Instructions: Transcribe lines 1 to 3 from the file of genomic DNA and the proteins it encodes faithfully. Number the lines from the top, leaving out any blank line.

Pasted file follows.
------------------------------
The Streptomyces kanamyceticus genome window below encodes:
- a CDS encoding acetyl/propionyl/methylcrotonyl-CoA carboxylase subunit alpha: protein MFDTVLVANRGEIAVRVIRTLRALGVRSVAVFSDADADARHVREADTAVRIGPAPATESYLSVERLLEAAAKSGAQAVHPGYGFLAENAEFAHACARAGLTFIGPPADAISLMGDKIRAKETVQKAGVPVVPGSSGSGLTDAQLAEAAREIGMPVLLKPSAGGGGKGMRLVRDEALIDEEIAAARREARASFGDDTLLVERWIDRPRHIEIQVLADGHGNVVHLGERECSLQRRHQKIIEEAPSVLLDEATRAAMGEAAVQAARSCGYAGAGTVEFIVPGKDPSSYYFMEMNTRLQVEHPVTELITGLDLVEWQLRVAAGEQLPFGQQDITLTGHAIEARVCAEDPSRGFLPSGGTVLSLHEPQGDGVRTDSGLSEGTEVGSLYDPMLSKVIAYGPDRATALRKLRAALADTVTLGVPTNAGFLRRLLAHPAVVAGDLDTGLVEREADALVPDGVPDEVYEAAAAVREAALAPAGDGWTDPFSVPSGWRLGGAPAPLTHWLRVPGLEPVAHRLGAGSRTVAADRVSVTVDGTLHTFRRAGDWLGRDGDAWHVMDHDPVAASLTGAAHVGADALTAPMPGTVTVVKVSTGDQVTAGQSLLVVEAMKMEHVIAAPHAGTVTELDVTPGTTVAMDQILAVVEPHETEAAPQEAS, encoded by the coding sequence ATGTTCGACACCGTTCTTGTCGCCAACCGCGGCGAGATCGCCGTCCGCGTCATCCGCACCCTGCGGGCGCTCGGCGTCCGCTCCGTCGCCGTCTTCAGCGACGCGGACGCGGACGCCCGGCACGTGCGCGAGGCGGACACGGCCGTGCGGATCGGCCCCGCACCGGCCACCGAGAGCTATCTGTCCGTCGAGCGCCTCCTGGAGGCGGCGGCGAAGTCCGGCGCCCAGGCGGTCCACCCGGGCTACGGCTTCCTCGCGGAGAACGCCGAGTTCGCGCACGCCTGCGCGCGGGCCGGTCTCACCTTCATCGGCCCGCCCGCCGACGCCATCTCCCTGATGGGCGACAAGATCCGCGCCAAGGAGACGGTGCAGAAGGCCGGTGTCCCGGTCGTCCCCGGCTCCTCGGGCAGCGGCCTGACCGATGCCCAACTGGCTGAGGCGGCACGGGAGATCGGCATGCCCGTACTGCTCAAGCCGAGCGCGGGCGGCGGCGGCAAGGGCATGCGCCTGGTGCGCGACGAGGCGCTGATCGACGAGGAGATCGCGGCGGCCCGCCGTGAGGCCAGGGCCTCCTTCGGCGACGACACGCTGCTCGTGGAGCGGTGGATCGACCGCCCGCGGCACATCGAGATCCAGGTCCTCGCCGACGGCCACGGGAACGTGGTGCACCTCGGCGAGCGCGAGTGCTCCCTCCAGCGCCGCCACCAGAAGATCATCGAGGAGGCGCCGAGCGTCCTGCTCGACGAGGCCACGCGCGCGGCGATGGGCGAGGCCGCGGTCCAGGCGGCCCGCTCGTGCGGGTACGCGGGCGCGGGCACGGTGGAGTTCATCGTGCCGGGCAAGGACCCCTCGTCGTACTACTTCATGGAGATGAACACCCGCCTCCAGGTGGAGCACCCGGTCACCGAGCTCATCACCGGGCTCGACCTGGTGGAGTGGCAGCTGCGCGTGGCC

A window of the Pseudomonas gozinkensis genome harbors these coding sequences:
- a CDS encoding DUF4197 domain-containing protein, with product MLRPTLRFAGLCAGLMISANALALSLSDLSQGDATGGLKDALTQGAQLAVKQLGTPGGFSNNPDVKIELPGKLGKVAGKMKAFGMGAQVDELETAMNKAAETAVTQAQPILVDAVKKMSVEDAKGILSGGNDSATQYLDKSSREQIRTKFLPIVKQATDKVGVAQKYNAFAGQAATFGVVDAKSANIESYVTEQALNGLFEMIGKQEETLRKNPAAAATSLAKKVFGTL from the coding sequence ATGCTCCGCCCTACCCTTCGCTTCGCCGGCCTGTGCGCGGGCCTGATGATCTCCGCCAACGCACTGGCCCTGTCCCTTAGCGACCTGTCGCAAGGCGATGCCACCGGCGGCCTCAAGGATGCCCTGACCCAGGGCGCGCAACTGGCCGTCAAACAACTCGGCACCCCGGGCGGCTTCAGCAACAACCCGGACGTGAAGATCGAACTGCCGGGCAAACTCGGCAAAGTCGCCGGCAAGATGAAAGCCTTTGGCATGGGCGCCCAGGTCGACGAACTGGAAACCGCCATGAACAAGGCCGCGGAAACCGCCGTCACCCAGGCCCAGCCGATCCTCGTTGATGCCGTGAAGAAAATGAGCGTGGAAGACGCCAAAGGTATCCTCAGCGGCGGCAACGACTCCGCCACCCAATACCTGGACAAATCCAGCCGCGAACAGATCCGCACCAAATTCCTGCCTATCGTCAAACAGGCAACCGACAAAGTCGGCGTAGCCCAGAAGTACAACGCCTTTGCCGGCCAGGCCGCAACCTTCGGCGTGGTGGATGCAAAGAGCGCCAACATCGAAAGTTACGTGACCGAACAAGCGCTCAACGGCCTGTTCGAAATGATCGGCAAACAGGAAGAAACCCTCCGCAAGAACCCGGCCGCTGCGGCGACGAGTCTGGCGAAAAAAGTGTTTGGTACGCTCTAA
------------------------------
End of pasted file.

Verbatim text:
The Streptomyces kanamyceticus genome window below encodes:
- a CDS encoding acetyl/propionyl/methylcrotonyl-CoA carboxylase subunit alpha: protein MFDTVLVANRGEIAVRVIRTLRALGVRSVAVFSDADADARHVREADTAVRIGPAPATESYLSVERLLEAAAKSGAQAVHPGYGFLAENAEFAHACARAGLTFIGPPADAISLMGDKIRAKETVQKAGVPVVPGSSGSGLTDAQLAEAAREIGMPVLLKPSAGGGGKGMRLVRDEALIDEEIAAARREARASFGDDTLLVERWIDRPRHIEIQVLADGHGNVVHLGERECSLQRRHQKIIEEAPSVLLDEATRAAMGEAAVQAARSCGYAGAGTVEFIVPGKDPSSYYFMEMNTRLQVEHPVTELITGLDLVEWQLRVAAGEQLPFGQQDITLTGHAIEARVCAEDPSRGFLPSGGTVLSLHEPQGDGVRTDSGLSEGTEVGSLYDPMLSKVIAYGPDRATALRKLRAALADTVTLGVPTNAGFLRRLLAHPAVVAGDLDTGLVEREADALVPDGVPDEVYEAAAAVREAALAPAGDGWTDPFSVPSGWRLGGAPAPLTHWLRVPGLEPVAHRLGAGSRTVAADRVSVTVDGTLHTFRRAGDWLGRDGDAWHVMDHDPVAASLTGAAHVGADALTAPMPGTVTVVKVSTGDQVTAGQSLLVVEAMKMEHVIAAPHAGTVTELDVTPGTTVAMDQILAVVEPHETEAAPQEAS, encoded by the coding sequence ATGTTCGACACCGTTCTTGTCGCCAACCGCGGCGAGATCGCCGTCCGCGTCATCCGCACCCTGCGGGCGCTCGGCGTCCGCTCCGTCGCCGTCTTCAGCGACGCGGACGCGGACGCCCGGCACGTGCGCGAGGCGGACACGGCCGTGCGGATCGGCCCCGCACCGGCCACCGAGAGCTATCTGTCCGTCGAGCGCCTCCTGGAGGCGGCGGCGAAGTCCGGCGCCCAGGCGGTCCACCCGGGCTACGGCTTCCTCGCGGAGAACGCCGAGTTCGCGCACGCCTGCGCGCGGGCCGGTCTCACCTTCATCGGCCCGCCCGCCGACGCCATCTCCCTGATGGGCGACAAGATCCGCGCCAAGGAGACGGTGCAGAAGGCCGGTGTCCCGGTCGTCCCCGGCTCCTCGGGCAGCGGCCTGACCGATGCCCAACTGGCTGAGGCGGCACGGGAGATCGGCATGCCCGTACTGCTCAAGCCGAGCGCGGGCGGCGGCGGCAAGGGCATGCGCCTGGTGCGCGACGAGGCGCTGATCGACGAGGAGATCGCGGCGGCCCGCCGTGAGGCCAGGGCCTCCTTCGGCGACGACACGCTGCTCGTGGAGCGGTGGATCGACCGCCCGCGGCACATCGAGATCCAGGTCCTCGCCGACGGCCACGGGAACGTGGTGCACCTCGGCGAGCGCGAGTGCTCCCTCCAGCGCCGCCACCAGAAGATCATCGAGGAGGCGCCGAGCGTCCTGCTCGACGAGGCCACGCGCGCGGCGATGGGCGAGGCCGCGGTCCAGGCGGCCCGCTCGTGCGGGTACGCGGGCGCGGGCACGGTGGAGTTCATCGTGCCGGGCAAGGACCCCTCGTCGTACTACTTCATGGAGATGAACACCCGCCTCCAGGTGGAGCACCCGGTCACCGAGCTCATCACCGGGCTCGACCTGGTGGAGTGGCAGCTGCGCGTGGCC

A window of the Pseudomonas gozinkensis genome harbors these coding sequences: